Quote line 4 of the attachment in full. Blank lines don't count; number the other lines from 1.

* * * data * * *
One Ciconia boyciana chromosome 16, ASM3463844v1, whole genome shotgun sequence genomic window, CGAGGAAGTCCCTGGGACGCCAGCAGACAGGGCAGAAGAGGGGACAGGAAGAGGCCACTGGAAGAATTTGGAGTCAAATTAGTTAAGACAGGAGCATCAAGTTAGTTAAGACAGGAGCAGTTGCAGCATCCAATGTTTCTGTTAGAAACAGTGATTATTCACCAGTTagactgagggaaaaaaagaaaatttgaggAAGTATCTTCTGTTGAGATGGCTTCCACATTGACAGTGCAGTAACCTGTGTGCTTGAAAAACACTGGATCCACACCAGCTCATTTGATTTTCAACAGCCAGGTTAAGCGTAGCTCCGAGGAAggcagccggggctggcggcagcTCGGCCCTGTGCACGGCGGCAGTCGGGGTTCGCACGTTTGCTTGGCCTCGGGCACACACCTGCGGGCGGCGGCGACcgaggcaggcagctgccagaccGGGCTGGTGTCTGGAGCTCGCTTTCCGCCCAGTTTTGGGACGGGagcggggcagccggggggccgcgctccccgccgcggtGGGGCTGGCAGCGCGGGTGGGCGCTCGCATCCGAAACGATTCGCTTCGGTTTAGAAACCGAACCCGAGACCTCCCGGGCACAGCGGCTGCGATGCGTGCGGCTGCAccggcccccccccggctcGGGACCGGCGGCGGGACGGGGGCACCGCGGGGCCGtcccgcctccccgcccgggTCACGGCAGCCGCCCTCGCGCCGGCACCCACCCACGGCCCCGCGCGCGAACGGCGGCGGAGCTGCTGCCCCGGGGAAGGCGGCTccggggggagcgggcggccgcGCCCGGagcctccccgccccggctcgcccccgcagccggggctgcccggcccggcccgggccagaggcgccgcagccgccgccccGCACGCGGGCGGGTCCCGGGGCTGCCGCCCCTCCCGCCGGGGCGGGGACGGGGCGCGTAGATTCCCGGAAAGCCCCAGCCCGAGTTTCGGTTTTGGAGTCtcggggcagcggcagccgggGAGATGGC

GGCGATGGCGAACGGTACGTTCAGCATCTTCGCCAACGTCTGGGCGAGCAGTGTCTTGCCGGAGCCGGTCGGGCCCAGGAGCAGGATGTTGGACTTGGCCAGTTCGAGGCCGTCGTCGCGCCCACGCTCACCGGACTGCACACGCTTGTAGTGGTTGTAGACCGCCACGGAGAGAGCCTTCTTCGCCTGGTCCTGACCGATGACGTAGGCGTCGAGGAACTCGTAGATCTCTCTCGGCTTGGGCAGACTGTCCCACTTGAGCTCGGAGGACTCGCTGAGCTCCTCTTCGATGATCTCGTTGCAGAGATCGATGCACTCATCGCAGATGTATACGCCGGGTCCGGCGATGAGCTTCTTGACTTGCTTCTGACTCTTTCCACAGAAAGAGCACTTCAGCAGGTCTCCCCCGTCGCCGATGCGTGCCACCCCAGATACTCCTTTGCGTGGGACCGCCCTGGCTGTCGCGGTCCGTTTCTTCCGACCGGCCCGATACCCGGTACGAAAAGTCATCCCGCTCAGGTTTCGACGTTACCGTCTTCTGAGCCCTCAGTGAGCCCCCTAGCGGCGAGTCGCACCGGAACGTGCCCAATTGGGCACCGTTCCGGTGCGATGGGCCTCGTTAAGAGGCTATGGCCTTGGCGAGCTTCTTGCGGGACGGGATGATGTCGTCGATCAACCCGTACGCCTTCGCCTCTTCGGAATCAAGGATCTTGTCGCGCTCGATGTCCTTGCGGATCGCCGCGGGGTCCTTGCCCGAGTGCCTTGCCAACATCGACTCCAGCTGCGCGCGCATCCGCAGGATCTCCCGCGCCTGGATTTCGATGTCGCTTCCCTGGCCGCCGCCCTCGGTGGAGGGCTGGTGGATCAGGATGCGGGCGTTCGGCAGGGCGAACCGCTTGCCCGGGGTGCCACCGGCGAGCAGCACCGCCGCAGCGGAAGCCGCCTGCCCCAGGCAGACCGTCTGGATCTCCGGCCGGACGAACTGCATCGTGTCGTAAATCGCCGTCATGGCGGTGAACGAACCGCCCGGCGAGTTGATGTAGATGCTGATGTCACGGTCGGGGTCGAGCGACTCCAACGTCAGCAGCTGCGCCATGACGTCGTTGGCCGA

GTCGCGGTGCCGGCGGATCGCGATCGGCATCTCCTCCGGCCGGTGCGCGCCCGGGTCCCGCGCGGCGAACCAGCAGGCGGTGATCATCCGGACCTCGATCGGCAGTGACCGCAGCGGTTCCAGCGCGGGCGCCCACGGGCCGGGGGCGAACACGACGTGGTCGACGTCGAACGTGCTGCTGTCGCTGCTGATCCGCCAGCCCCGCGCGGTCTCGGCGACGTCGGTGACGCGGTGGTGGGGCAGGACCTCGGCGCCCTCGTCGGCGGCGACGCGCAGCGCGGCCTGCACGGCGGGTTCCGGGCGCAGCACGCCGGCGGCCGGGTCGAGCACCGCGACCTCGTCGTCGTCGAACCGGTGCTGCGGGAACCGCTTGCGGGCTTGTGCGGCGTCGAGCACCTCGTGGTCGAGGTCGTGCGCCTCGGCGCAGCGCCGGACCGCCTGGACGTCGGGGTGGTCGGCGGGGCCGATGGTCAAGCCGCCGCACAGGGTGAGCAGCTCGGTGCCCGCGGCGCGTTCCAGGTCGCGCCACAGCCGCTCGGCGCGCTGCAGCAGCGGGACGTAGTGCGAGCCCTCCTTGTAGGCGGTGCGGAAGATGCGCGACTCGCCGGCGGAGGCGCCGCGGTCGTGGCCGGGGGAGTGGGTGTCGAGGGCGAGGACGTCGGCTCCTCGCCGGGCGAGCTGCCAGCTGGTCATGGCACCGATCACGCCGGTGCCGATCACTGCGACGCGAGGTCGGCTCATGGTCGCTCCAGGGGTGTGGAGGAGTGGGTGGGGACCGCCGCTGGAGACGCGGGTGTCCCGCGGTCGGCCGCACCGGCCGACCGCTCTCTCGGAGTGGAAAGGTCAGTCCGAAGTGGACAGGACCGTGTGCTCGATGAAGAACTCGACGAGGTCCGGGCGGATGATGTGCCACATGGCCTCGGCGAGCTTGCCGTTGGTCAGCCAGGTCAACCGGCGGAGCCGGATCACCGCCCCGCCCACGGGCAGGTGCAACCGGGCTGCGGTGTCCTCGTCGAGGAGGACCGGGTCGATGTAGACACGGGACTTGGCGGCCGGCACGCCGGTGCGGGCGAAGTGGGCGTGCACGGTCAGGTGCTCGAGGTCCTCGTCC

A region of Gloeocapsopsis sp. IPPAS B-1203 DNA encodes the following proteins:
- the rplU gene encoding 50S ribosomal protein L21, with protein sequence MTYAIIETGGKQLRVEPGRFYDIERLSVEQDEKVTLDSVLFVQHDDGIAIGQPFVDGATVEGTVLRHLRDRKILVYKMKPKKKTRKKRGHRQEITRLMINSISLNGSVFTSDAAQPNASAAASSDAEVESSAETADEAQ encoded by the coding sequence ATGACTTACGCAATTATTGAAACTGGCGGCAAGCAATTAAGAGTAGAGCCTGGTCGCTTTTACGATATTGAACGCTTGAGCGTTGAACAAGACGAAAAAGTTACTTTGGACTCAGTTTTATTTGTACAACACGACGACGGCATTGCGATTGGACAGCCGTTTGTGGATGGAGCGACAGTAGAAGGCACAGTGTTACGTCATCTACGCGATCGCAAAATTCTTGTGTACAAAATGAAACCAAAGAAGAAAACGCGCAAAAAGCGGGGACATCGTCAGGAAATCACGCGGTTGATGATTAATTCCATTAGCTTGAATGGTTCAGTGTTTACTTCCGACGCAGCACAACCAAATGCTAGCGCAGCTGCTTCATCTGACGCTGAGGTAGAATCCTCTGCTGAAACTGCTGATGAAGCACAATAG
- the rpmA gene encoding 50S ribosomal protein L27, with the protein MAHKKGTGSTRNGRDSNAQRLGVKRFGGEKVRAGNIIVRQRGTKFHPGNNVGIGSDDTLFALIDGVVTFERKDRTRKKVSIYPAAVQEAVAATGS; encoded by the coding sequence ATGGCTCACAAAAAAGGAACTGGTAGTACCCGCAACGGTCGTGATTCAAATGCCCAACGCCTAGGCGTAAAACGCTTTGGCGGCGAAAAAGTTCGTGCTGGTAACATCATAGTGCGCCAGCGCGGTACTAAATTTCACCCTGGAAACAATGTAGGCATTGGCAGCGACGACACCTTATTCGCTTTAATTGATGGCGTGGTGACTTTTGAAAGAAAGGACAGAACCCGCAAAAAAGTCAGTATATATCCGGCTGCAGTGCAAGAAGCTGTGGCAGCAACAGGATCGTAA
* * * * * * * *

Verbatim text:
A region of Gloeocapsopsis sp. IPPAS B-1203 DNA encodes the following proteins: